Which Face Mask Should You Choose? Determining the differences between KN95 respirators, disposable face masks, and cloth face coverings.

Logan Dunn
May 20 · 9 min read

We are just now starting to open the US economy after wide-scale social distancing measures were put in place, and we are still exploring what it might look like. One thing we at Wyze expect is that the world will be cautious as we transition back to normal life. That likely means months of wearing some sort of face covering when out in public. But with so many options out there, which should you choose?

We put together this guide for our users to help compare a few of the most common options out there: N95 and KN95 respirators, disposable face masks, and cloth face coverings.

Full disclosure, I work at Wyze, so I am going to talk specifically about some of the masks that we’re selling as part of our COVID-19 initiative. This guide, however, should help you make the right call on what mask to use regardless of where you purchase them. The intent is to help readers better understand the options out there.

The new norm

Here in our local county, King County, Washington, leaders have issued a directive asking residents to wear face coverings in most public settings. That means when you’re in any retail stores, stores that sell food or beverages, restaurants that provide takeout, or when you use public transportation, you should be wearing a face covering.

King County isn’t the first county with a government-issued directive. Last month, the city of San Francisco issued a requirement to wear a face covering when out in public. As of May 11th, Kentucky is also directing the public to wear face masks.

We expect the requirement to wear a face mask in public to become the new norm for the foreseeable future.

What’s the point of covering your face?

Remember, the primary reason for wearing a face covering in public is NOT to prevent the wearer from being infected by others. Instead, it is to prevent the wearer from infecting others. Recent coronavirus research has strong evidence indicating that carriers of the virus may not know they are infected for up to 14 days before symptoms start to show. During this time, they can unknowingly infect those around them by exhaling large droplets that can come into contact with nearby people and surfaces.

The coverings required in the directives for King County, San Francisco, and Kentucky are not intended to filter viruses and bacteria out of the air. To do that, you’d need an additional level of protection found only in respirators. We will get more into that in a bit.

What are your options?

Really, when it comes to face coverings, you have four real options:

  • The standard disposable blue kind (sometimes called general use face masks, or non-medical)
  • Medical-grade disposable masks
  • Cloth face coverings
  • Respirator masks

The new requirements for face coverings have led to a huge influx of mask demand and we are starting to see them pop up everywhere, from your local grocer to the convenience store down the street. In an update on May 13th, the CDC called out the many disposable masks counterfeits they are now seeing on the market.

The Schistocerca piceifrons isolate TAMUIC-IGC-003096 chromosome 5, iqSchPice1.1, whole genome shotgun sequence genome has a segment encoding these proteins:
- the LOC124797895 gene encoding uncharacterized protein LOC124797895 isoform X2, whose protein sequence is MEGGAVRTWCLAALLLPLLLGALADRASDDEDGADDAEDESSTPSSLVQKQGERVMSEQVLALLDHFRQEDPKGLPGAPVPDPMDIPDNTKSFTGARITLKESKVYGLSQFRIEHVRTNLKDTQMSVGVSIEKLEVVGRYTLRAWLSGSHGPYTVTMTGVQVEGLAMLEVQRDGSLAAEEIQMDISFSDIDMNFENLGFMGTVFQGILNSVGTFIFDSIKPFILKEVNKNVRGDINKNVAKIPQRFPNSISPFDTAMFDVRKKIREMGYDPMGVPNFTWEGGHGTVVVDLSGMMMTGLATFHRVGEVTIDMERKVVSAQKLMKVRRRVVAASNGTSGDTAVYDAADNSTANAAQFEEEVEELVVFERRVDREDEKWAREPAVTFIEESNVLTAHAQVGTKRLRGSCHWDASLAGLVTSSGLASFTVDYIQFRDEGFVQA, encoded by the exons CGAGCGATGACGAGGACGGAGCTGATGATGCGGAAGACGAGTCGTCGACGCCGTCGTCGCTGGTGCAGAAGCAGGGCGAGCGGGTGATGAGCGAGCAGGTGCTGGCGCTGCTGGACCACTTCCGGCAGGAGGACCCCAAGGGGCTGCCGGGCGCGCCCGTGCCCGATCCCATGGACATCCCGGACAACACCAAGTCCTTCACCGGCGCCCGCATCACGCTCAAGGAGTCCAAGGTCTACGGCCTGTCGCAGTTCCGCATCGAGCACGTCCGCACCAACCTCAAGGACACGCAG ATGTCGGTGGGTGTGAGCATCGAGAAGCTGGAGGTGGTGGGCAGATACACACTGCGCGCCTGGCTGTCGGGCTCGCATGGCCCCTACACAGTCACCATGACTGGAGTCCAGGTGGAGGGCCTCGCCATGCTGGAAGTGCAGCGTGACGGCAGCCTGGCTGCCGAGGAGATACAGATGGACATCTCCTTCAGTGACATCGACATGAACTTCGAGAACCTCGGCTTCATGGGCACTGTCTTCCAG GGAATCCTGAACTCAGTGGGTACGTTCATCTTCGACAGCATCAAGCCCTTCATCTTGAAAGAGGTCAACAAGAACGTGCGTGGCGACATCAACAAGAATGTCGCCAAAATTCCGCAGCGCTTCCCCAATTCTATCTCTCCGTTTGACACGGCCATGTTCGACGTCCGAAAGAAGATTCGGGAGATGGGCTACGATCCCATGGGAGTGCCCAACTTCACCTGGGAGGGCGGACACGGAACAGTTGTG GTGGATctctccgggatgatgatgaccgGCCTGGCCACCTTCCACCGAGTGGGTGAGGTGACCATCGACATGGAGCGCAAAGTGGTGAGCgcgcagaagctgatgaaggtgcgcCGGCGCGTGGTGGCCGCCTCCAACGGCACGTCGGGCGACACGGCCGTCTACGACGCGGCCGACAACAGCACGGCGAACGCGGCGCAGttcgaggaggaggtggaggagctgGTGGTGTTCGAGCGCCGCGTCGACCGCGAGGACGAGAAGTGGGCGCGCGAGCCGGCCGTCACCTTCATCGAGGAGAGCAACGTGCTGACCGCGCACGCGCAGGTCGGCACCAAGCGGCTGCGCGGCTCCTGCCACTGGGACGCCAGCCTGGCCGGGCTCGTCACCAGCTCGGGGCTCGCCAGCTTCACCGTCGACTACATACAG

Most people don’t need to worry about counterfeits. It starts to become a larger issue for those in the medical space due to the required tests and certifications needed. If you know your masks need to be certified, you will need to be more selective in where you get your masks.

Which to choose

Which mask to choose really depends on if you just want to meet local requirements (and have good karma for helping others stay safe) or if you want to protect yourself from inhaled particulates.

Truth be told, most cloth or disposable face coverings will meet the needed requirements for the average person going out in public.

That’s because the main point of wearing a face covering is to prevent exhaled droplets from spreading. But both cloth coverings and disposable face masks provide almost no protection from inhaled particulates (i.e., viruses and bacteria). For that, you will need to go beyond a covering and into the respirator realm.

Let’s get into a few more specifics about the different types of masks:

Standard disposable face masks

When we say “standard disposable face masks,” we are talking about the blue kind with a metal nose piece and elastic ear loops. This is the most common type of disposable mask that you’ll come across.

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Source: Wyze.com

Don’t confuse these with surgical or medical-grade masks. They may look just like them, but standard disposable masks have one major difference: They have not been tested against the standards that qualify them to be labeled as medical-grade masks. For that reason, they should not, and likely will not, be used by medical workers and first responders.

A standard disposable mask is the most affordable option out there aside from using a washable, cloth face mask.

These are typically made of a 3-ply non-woven material (usually Spunbond Polypropylene (SPP), Polypropylene (PP), and Cellulose). They are usually much easier to breathe through than cloth coverings. So, if you are having trouble with your glasses fogging up, these masks may be a good option.

Their primary purpose is to block fluids exhaled by the wearer. They can sometimes protect the wearer from exhaling large droplets through the mask, but they are not designed to filter out small particulates such as bacteria and viruses.

The standard disposable face masks are definitely the most popular masks that we have as part of our Wyze In Response initiative. You can pick up a pack of 50 for only $29.99 (including shipping) on Wyze.com.

Medical-grade disposable masks

This is the mask most people are familiar with. They are similar in appearance to standard disposable face masks, but are manufactured to a higher standard that allows them to pass the tests required to be considered medical-grade.

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Source: Wyze.com

The typical standards required by the Food and Drug Administration (FDA) to be considered medical or surgical-grade are ASTM F2100–11 (2011 update) standards. This specifies five different performance areas in which the masks must be tested and shown to perform at the required level:

  1. Bacterial Filtration Efficiency (BFE): Must be greater than 95% efficiency.